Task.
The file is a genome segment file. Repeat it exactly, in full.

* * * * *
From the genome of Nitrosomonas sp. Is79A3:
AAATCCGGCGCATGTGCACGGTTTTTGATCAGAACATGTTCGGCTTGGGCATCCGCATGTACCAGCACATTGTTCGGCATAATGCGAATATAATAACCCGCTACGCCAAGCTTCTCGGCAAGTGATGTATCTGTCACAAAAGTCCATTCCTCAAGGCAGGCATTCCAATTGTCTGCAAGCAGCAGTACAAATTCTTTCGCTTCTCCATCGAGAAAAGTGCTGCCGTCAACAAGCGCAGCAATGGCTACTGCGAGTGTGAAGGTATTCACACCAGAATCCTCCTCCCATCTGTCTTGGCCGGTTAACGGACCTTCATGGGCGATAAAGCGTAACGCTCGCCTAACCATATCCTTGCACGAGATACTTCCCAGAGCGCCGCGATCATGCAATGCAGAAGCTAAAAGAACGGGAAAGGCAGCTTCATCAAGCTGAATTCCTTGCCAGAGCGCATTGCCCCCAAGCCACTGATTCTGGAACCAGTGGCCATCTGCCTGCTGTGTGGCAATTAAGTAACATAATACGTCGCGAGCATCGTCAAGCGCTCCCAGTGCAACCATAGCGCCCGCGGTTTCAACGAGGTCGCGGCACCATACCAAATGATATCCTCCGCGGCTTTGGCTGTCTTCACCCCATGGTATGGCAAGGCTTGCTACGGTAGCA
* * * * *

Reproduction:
From the genome of Nitrosomonas sp. Is79A3:
AAATCCGGCGCATGTGCACGGTTTTTGATCAGAACATGTTCGGCTTGGGCATCCGCATGTACCAGCACATTGTTCGGCATAATGCGAATATAATAACCCGCTACGCCAAGCTTCTCGGCAAGTGATGTATCTGTCACAAAAGTCCATTCCTCAAGGCAGGCATTCCAATTGTCTGCAAGCAGCAGTACAAATTCTTTCGCTTCTCCATCGAGAAAAGTGCTGCCGTCAACAAGCGCAGCAATGGCTACTGCGAGTGTGAAGGTATTCACACCAGAATCCTCCTCCCATCTGTCTTGGCCGGTTAACGGACCTTCATGGGCGATAAAGCGTAACGCTCGCCTAACCATATCCTTGCACGAGATACTTCCCAGAGCGCCGCGATCATGCAATGCAGAAGCTAAAAGAACGGGAAAGGCAGCTTCATCAAGCTGAATTCCTTGCCAGAGCGCATTGCCCCCAAGCCACTGATTCTGGAACCAGTGGCCATCTGCCTGCTGTGTGGCAATTAAGTAACATAATACGTCGCGAGCATCGTCAAGCGCTCCCAGTGCAACCATAGCGCCCGCGGTTTCAACGAGGTCGCGGCACCATACCAAATGATATCCTCCGCGGCTTTGGCTGTCTTCACCCCATGGTATGGCAAGGCTTGCTACGGTAGCA